Belts should match shoes and the in colours this season are tan, deep chocolate and black. Shoes have an elongated toe, or for a super-trendy look, opt for brogues.
Dark or coloured denim looks great with an open blazer, shirt and V-neck jersey or cardigan. Mid-length woollen jackets are a sophisticated look and should be in every man's wardrobe as this is an investment and doesn't look like fading out any time soon.
Model Tom Heaphy Hair by Jessica Barnes from Donna James Hair Yd pant from The Rock Box $129.99 Yd vest from The Rock Box $89.99 Yd jacket from The Rock Box $249.99 Yd shirt from The Rock Box $119.99 Scarf from The Rock Box $49.99 Belt from Gustaves $69 Stool from Hunter Furniture.
I don't think there is any lady that doesn't go weak at the knees when it comes to seeing a man in a well-fitted, sexy suit. With my tutoring from well-known Christchurch tailor Mark V Roosmalen, I know firsthand how much construction is put in the body of a quality suit and how important it is to get the right fit - as I have painstakingly made them myself.
When choosing a suit, first things first. The overall silhouette of a suit is designed to create a wide shoulder and narrow waist. When your arms are by your side a suit sleeve should end just before the wrist bone and the shirt when buttoned should be 0.5 inches (1.27 centimetres) below the suit jacket, just touching the top of your palm.
The shoulder pads of the jacket should be square with your shoulder and roll just off the shoulder bone. If they drop or leave dents in the cloth it is too big. Always ask for help when choosing a suit. The guys at Gustaves Menswear and Nelson Tailors are especially happy to help.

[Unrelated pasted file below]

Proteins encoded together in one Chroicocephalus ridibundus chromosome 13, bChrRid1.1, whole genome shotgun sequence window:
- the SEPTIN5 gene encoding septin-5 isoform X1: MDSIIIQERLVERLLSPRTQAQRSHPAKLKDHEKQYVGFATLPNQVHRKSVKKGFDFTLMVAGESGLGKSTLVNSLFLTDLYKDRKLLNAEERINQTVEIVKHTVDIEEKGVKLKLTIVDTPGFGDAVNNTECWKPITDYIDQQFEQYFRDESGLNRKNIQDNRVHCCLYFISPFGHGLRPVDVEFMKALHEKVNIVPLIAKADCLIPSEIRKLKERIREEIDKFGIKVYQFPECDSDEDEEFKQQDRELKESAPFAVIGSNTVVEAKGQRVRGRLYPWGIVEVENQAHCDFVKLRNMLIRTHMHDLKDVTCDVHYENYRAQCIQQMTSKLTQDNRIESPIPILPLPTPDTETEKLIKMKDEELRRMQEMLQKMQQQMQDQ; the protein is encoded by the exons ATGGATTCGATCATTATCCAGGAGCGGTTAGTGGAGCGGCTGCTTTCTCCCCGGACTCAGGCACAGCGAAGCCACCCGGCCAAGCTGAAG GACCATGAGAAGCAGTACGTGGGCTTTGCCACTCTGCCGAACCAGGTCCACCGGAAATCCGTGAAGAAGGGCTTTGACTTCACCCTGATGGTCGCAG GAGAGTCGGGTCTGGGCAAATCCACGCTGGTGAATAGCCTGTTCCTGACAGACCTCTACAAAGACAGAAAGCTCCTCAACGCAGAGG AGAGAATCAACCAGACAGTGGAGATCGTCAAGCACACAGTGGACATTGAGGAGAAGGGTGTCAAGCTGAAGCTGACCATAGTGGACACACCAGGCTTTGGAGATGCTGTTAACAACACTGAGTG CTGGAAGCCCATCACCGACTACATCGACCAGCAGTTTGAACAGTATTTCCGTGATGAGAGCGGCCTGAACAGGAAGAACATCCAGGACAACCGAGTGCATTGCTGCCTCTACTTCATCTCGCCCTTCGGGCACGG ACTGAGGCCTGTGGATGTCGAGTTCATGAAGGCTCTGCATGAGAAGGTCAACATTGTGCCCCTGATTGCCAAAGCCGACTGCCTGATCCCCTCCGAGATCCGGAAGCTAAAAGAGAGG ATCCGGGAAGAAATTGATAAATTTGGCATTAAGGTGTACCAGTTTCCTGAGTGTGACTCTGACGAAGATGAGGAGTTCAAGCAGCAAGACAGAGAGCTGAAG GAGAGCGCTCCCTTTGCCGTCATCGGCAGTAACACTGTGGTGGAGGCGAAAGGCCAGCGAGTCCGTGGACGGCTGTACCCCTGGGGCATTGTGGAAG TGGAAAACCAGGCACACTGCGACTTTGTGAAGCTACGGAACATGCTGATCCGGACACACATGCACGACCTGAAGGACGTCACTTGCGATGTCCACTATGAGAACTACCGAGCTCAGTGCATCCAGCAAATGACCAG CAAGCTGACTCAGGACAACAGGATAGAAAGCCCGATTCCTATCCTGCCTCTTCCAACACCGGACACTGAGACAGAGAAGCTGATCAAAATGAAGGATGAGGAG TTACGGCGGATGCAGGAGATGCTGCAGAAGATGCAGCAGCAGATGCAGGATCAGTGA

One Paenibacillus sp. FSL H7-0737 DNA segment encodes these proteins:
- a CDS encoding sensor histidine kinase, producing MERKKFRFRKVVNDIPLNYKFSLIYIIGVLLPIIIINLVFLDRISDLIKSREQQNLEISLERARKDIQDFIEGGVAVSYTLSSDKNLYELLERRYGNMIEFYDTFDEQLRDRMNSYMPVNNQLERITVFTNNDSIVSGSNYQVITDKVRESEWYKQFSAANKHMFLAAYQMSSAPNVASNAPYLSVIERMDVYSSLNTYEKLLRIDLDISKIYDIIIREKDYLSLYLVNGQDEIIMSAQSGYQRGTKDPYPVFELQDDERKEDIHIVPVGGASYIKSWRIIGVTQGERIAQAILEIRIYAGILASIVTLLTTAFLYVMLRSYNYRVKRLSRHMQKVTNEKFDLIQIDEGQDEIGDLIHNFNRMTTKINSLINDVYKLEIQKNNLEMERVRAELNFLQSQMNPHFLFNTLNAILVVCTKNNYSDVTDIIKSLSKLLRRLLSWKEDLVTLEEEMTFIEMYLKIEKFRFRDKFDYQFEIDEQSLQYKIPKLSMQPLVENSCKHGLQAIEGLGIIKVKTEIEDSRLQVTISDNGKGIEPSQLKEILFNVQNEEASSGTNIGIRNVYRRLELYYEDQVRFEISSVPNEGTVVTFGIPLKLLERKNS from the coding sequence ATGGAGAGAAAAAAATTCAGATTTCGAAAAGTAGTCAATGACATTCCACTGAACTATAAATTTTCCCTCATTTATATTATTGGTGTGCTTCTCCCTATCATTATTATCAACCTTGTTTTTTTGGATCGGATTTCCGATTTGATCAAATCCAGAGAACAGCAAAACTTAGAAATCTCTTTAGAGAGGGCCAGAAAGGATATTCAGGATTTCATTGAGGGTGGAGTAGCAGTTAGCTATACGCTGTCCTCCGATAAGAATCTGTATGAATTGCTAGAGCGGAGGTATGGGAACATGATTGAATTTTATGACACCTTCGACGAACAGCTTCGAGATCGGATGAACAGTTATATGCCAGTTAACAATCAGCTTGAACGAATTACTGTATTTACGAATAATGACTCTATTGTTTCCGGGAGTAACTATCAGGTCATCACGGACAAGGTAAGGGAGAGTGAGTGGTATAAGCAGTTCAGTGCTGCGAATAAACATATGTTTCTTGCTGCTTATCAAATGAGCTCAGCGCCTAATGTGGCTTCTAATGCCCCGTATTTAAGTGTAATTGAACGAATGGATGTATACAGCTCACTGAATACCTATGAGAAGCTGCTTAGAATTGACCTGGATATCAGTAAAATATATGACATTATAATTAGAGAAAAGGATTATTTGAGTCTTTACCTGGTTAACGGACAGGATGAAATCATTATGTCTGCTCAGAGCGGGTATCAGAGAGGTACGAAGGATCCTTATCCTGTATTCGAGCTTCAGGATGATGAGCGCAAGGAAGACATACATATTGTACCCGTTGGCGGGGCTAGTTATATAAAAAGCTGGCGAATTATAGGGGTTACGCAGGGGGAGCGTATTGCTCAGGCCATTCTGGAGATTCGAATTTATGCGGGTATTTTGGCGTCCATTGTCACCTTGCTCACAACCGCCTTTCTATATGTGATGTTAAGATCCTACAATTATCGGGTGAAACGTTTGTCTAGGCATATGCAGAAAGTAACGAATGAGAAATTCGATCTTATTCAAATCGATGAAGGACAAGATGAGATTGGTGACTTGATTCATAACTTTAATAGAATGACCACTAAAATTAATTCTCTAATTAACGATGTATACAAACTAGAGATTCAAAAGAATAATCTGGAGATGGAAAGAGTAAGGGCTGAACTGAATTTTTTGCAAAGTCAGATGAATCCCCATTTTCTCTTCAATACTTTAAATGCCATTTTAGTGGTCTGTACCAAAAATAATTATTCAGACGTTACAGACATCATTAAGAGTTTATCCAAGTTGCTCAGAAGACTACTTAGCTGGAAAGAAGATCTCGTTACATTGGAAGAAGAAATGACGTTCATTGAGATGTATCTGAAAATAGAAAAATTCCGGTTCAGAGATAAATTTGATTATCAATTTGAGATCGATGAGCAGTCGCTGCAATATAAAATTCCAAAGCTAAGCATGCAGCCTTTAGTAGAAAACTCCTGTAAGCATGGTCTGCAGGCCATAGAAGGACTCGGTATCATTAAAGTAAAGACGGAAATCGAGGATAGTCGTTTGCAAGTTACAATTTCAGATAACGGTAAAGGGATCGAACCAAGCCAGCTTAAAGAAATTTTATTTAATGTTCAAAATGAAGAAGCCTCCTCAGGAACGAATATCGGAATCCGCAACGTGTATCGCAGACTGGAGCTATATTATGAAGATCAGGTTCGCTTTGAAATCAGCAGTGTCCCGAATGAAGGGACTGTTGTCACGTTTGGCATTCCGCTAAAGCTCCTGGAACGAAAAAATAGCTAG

Choose a quality wool fabric - try scrunching it with your hand. A quality weave should fall back into place without wrinkling. As for the trends in suiting this year, grey or navy is the new black with minimal pattern, for example, fine almost non-existent plaid or pinstripe, in a thin silhouette, with a thin lapel.
Most suits nowadays have two buttons. If there are three, the bottom one is just for tradition and design and should be left undone at all times.
As for double-breasted, they were originally designed to hide a belly and this design is slowly coming back in although not in the 80s-90s boxy shape, but more fitted at the waist.
When matching a tie and shirt the trend is mixing patterns. The tie and shirt can be the same colour or pattern but shouldn't have the same depth of pattern. For instance, if you have a small plaid-design shirt then the tie should have a larger plaid pattern - and be sure to pick up the main colour in the shirt.
Plaid is huge this season in shirts and a thinner tie is preferable. Solid colour is plentiful too. As for the length of the tie, the tip should just hit the belt buckle. For dressy occasions, opt for a polished dark-shade elongated shoe or brogue.
Model Tom Heaphy Hair by Jessica Barnes from Donna James Hair Wayward Heir fine wool charcoal suit from Gustaves $648 Wayward Heir cotton shirt suit from Gustaves $129 Studio Italia silk tie from Gustaves $69 Pocket handkerchief from Gustaves $25 Windsor Smith Shoes from Taylors We Love Shoes $179.90 Parisian belt from Gustaves $69.99 Citizen watch from Ian Wills Jewellers $699
Always keep your masculinity, but I do believe you should experiment with colour and pattern this season and next. To choose the right colour hold the colour up to your face, and if it automatically makes you look pale, opt for a different shade or colour completely.
Where some of you may be a wee way off wearing a "man bag" or lilac shirt, try to be more what we call metrosexual, because now you can feel comfortable experimenting with trends and it isn't a reflection on your sexuality. Remember, clothes maketh the man.
- © Fairfax NZ News